Re-flagging can have severe political consequences

UNDER maritime regulations, each merchant ship has to be registered with one country. While the UN Convention on the High Seas states that a vessel should have ‘a genuine’ link with its flag state, current rules permit ships to sail under any flag regardless of their ownership. This is known as a ‘flag of convenience.’

‘If you’ve got a credit card, and you’ve got 15 minutes, you can re-register your ship under any flag you want,’ said University of Plymouth maritime logistics policy professor Michael Roe, reported CNN.

A very common practice

The practice is very common given that some 40 per cent of the global fleet is registered in Panama, Liberia and the Marshall Islands, which are three countries that collectively own just 169 ships.

‘Without being too insulting, these are totally irrelevant countries when it comes to shipping, except they’ve got cheap flags with low standards of regulation,’ Mr Roe said.

Greece, which owns the world’s largest fleet, is sailing most of its ships under a foreign flag because shipowners want to avoid Greece’s high taxes.

Flag of convenience

Richard Coles, who is a senior research fellow at the Institute of Maritime Law at the University of Southampton, said the term ‘flag of convenience’ is considered derogatory in the shipping industry because under international conventions, every ship has to comply with common safety, environmental and labour law standards, regardless of its flag.

‘Now here is the rub,’ Mr Coles said. ‘A British-flagged vessel or an American-flagged, these are flag states that rigorously enforce their safety rules, whereas if you have a small Caribbean island which doesn’t have a large civil service and the means of enforcing the rules, obviously, the standards are not likely to be as good.’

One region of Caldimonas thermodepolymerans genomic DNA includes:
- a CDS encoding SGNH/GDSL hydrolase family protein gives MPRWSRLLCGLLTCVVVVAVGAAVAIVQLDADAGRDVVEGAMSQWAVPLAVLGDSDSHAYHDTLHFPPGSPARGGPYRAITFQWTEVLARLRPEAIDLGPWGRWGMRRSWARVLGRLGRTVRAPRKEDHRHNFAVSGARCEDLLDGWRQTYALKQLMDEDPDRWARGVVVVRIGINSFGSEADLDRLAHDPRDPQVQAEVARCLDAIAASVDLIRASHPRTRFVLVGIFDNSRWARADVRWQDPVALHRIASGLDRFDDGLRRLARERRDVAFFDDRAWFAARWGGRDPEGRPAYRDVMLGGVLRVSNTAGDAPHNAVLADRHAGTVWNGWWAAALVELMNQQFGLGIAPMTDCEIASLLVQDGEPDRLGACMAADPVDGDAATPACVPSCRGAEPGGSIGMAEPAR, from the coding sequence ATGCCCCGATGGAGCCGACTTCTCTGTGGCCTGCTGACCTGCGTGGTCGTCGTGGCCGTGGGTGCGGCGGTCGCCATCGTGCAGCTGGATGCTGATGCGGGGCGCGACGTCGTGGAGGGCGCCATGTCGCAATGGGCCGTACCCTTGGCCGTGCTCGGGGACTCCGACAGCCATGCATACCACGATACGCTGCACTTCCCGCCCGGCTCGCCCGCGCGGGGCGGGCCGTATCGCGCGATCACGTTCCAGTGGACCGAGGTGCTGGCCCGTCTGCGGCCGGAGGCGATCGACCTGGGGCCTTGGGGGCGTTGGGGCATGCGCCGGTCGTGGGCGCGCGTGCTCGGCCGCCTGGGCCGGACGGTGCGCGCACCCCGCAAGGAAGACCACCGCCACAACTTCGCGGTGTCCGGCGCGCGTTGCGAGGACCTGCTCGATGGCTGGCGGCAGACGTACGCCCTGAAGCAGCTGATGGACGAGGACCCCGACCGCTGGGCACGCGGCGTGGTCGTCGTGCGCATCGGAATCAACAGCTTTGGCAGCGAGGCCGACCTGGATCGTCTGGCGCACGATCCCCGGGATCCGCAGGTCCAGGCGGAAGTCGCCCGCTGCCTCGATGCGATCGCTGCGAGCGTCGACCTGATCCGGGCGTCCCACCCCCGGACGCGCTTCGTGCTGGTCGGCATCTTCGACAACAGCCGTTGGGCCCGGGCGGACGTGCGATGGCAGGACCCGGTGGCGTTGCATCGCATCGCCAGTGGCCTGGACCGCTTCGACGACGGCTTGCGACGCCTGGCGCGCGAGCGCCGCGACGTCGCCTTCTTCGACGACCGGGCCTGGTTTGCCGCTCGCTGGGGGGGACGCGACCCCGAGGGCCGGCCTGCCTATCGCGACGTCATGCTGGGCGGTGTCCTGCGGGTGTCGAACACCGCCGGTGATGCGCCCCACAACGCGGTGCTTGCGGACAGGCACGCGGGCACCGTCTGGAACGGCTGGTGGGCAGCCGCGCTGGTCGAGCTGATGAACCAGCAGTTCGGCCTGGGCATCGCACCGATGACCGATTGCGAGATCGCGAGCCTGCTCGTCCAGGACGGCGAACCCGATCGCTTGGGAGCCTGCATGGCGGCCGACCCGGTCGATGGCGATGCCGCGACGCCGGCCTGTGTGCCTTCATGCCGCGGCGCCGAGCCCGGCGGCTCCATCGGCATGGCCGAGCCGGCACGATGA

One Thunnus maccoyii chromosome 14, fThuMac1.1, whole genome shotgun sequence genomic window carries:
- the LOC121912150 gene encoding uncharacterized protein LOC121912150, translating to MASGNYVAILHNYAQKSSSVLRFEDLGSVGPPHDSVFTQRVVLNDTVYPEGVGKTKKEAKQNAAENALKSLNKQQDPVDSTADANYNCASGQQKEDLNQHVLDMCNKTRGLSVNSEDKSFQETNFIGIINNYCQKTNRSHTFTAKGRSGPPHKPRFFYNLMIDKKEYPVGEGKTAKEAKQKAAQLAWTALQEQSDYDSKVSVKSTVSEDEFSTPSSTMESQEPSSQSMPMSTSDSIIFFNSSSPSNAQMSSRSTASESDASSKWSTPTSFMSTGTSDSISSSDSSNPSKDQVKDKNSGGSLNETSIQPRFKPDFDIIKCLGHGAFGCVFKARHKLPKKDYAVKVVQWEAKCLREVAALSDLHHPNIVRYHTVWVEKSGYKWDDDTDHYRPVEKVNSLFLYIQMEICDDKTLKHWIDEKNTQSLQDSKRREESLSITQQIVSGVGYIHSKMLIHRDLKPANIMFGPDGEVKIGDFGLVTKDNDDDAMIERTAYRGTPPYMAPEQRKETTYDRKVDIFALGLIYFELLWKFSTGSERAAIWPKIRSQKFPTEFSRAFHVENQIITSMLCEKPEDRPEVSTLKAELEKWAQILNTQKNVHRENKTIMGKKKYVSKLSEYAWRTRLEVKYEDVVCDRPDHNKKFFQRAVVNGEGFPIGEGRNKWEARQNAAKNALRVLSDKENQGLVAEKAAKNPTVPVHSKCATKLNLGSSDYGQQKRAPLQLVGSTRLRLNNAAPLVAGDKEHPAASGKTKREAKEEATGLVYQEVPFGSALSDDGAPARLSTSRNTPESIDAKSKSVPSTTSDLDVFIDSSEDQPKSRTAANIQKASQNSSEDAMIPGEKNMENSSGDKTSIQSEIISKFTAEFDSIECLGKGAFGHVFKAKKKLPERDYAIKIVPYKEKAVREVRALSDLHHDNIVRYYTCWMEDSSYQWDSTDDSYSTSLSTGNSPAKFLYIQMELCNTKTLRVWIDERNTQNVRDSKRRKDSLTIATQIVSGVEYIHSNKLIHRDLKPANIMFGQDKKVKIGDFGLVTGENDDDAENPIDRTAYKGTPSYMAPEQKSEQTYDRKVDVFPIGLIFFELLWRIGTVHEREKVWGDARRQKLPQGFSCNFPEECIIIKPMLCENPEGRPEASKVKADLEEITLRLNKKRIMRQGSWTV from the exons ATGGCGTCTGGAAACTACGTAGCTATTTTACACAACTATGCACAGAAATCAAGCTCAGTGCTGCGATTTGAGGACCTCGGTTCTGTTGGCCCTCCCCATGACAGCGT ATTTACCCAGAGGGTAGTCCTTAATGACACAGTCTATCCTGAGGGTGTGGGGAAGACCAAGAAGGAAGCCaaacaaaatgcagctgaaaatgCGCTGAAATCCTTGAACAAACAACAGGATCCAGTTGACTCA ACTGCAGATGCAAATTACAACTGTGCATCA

Huge impact on crews

But the flag decision can have a huge impact on crews. Stena Impero, the Swedish-owned tanker that was seized by Iran earlier this month in the Strait of Hormuz, was targeted because if was flying the British flag.

The crew aboard Stena Impero comes from India, the Philippines, Russia and Latvia, countries that are mostly not involved in the current spat between the Iranians and the West.

David Heindel, the chairman of the seafarers’ section at the International Transport Workers’ Federation, said the ITWF has been campaigning against flags of convenience for decades, saying the practice puts crews at risk of exploitation.

Different flag, different rights

‘On flag of convenience vessels non-national seafarers simply don’t have the same rights that national seafarers would have if they were employed,’ he said.

Mr Heindel said seafarers sometimes find it difficult to get help from their vessel’s flag state if they are not its citizens. That is especially true when the flag belongs to a developing country with little diplomatic power and no real labour protections.

At the same time, Mr Heindel said, the diplomatic missions of the seafarers’ own countries may not be able to help either. It may be their citizens who are involved, but they have no power over the vessels.

To make the matters even more complicated, ships are allowed to switch flags and re-register as they please, even mid-journey. For example, in a conflict situation when security becomes a concern, re-flagging could provide respite.

According to Stena Bulk, Stena Impero’s owner, the British and Swedish governments are leading the diplomatic efforts to have the ship and the 23 crew members released, keeping the Russian, Latvian, Philippine and Indian embassies informed.